An opinion or commentary piece is written about a news issue by someone outside our newsroom. The author could be anyone from an elected official to your next door neighbor. You can find them online at inquirer.com/opinion and on weekdays, in print on the editorial pages at the back of the A section. On Sundays, opinions run in the Currents section, which will sometimes explore a special theme or issue.
Opinion or commentary pieces are sometimes called op-eds, meaning opposite of editorial, a reference to their traditional placement on the page in the print newspaper. The Inquirer is looking for pieces that are well-written with a fact-based viewpoint. That primarily takes the shape of commentary on news events, but we also strive to publish reflections on cultural trends, and the occasional personal or explanatory essay. We also run daily editorial cartoons, which represent the opinion of the individual artist.
Op-eds are reviewed and edited by:
» Deputy Editor, Opinion: Erica Palan firstname.lastname@example.org
» Coverage Editor, Opinion: Elena Gooray email@example.com
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There are no hard and fast rules about what topics we cover on the op-ed page, but some general parameters:
Op-eds and commentary pieces are not direct responses to Inquirer reporting. If you’d like to reply to an Inquirer story, you may submit a letter to the editor to firstname.lastname@example.org. Letters should be no longer than 150 words. Please include home address and day and evening phone number. Letters run in the Inquirer six days a week on the editorial pages. Letters are not published online.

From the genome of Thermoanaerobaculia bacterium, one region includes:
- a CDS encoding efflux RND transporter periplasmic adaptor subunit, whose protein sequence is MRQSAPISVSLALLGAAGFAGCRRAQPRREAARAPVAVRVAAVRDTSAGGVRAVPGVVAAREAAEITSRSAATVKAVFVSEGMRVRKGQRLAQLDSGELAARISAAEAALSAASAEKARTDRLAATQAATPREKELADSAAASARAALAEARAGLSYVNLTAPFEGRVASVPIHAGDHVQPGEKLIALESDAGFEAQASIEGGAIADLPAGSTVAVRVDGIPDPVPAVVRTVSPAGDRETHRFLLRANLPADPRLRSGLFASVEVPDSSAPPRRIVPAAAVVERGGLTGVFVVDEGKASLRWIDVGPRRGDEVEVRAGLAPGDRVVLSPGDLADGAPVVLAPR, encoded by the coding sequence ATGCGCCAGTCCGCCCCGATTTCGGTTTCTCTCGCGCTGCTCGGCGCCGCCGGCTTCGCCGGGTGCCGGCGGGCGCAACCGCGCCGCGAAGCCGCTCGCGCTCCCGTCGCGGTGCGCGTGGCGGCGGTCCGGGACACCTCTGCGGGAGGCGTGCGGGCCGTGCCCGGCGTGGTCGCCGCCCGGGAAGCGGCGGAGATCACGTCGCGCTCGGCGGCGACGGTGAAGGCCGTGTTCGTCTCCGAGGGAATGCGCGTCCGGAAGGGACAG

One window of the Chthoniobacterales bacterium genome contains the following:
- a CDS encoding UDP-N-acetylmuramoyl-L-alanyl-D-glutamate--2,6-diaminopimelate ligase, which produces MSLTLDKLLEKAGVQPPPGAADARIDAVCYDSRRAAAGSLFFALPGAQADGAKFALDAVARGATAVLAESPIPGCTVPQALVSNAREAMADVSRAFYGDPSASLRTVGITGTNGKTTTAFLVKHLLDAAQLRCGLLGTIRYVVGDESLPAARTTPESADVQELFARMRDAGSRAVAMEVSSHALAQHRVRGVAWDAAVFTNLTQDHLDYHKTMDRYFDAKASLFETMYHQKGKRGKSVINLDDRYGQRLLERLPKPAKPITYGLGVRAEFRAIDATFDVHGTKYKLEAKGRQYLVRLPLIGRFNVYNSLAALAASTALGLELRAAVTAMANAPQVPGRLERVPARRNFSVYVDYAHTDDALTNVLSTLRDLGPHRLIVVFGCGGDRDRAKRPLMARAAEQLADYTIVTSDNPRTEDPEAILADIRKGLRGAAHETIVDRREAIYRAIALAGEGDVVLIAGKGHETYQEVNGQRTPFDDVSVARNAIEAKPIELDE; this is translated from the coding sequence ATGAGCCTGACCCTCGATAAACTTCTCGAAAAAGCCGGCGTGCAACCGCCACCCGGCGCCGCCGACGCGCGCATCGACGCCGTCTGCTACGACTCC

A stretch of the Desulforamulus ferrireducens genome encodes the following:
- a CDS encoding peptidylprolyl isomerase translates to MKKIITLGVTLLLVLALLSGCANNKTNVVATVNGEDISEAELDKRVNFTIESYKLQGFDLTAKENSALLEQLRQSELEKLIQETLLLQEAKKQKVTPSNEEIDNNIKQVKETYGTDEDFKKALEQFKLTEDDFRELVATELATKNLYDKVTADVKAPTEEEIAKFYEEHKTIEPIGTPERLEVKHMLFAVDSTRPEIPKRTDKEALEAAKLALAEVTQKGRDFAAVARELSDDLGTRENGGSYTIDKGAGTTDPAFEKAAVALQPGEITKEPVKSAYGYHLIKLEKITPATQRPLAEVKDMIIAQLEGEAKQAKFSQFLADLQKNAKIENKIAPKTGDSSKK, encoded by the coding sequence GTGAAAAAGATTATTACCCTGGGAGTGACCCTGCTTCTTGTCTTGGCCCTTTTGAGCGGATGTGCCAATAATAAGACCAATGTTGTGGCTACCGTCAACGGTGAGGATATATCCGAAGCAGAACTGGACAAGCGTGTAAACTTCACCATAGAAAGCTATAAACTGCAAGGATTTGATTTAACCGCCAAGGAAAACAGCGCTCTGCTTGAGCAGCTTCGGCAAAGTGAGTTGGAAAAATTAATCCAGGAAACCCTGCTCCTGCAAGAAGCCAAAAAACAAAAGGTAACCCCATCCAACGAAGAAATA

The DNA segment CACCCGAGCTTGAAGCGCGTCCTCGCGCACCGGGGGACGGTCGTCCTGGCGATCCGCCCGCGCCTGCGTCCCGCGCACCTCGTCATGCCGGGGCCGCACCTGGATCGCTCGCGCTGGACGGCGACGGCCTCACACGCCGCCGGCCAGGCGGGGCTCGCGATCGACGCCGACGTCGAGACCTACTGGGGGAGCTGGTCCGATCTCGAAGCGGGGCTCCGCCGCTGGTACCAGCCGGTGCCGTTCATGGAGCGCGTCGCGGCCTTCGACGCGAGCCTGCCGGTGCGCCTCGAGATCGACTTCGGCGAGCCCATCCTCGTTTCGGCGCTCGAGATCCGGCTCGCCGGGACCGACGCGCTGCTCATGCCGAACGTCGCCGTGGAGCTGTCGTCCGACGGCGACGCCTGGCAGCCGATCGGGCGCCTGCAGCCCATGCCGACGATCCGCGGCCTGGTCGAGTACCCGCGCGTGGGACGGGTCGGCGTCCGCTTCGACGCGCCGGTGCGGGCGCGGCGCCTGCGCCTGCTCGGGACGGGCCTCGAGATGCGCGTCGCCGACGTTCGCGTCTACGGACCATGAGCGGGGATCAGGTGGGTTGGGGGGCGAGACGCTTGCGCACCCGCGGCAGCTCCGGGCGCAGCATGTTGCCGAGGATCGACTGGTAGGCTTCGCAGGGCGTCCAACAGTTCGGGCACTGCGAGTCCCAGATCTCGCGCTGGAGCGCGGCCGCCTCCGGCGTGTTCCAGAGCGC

An editorial is an opinion about a matter of public interest or policy researched and written by our Editorial Board, a group of journalists separate from the newsroom who meet frequently to discuss and debate issues. Unlike news stories, which are fact-driven, and written by reporters, editorials advocate, champion, argue, critique, and suggest ways to make the region better.
The Editorial Board consists of the editor and publisher, the managing editor for opinion, the deputy opinion editor, opinion coverage editor, columnists and writers. The board routinely discusses issues of the day to decide what to editorialize on and, during election campaigns, which candidates or ballot measures to endorse. News reporters and editors do not participate in these discussions. The Board’s opinions are not a consideration in news coverage.